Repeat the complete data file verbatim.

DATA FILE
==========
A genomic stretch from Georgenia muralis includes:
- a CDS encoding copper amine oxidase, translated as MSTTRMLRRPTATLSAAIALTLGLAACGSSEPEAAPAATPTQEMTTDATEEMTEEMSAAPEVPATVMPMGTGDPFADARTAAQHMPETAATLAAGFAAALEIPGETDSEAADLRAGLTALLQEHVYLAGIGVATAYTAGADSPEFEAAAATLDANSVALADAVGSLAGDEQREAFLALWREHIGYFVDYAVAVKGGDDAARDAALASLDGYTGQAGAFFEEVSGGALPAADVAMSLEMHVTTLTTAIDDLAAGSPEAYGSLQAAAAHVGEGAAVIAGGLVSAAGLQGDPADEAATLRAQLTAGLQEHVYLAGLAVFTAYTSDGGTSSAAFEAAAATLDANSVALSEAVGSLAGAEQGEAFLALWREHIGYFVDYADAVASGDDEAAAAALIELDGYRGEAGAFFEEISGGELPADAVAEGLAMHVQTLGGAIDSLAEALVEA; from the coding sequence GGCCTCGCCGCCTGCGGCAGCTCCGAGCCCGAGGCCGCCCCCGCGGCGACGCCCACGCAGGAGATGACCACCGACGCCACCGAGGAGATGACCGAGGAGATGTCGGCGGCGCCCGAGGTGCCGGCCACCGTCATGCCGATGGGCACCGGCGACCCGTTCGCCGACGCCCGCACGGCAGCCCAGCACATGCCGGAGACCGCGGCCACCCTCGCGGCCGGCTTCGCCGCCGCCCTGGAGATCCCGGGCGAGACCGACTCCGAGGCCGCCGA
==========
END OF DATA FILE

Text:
A genomic stretch from Georgenia muralis includes:
- a CDS encoding copper amine oxidase, translated as MSTTRMLRRPTATLSAAIALTLGLAACGSSEPEAAPAATPTQEMTTDATEEMTEEMSAAPEVPATVMPMGTGDPFADARTAAQHMPETAATLAAGFAAALEIPGETDSEAADLRAGLTALLQEHVYLAGIGVATAYTAGADSPEFEAAAATLDANSVALADAVGSLAGDEQREAFLALWREHIGYFVDYAVAVKGGDDAARDAALASLDGYTGQAGAFFEEVSGGALPAADVAMSLEMHVTTLTTAIDDLAAGSPEAYGSLQAAAAHVGEGAAVIAGGLVSAAGLQGDPADEAATLRAQLTAGLQEHVYLAGLAVFTAYTSDGGTSSAAFEAAAATLDANSVALSEAVGSLAGAEQGEAFLALWREHIGYFVDYADAVASGDDEAAAAALIELDGYRGEAGAFFEEISGGELPADAVAEGLAMHVQTLGGAIDSLAEALVEA; from the coding sequence GGCCTCGCCGCCTGCGGCAGCTCCGAGCCCGAGGCCGCCCCCGCGGCGACGCCCACGCAGGAGATGACCACCGACGCCACCGAGGAGATGACCGAGGAGATGTCGGCGGCGCCCGAGGTGCCGGCCACCGTCATGCCGATGGGCACCGGCGACCCGTTCGCCGACGCCCGCACGGCAGCCCAGCACATGCCGGAGACCGCGGCCACCCTCGCGGCCGGCTTCGCCGCCGCCCTGGAGATCCCGGGCGAGACCGACTCCGAGGCCGCCGA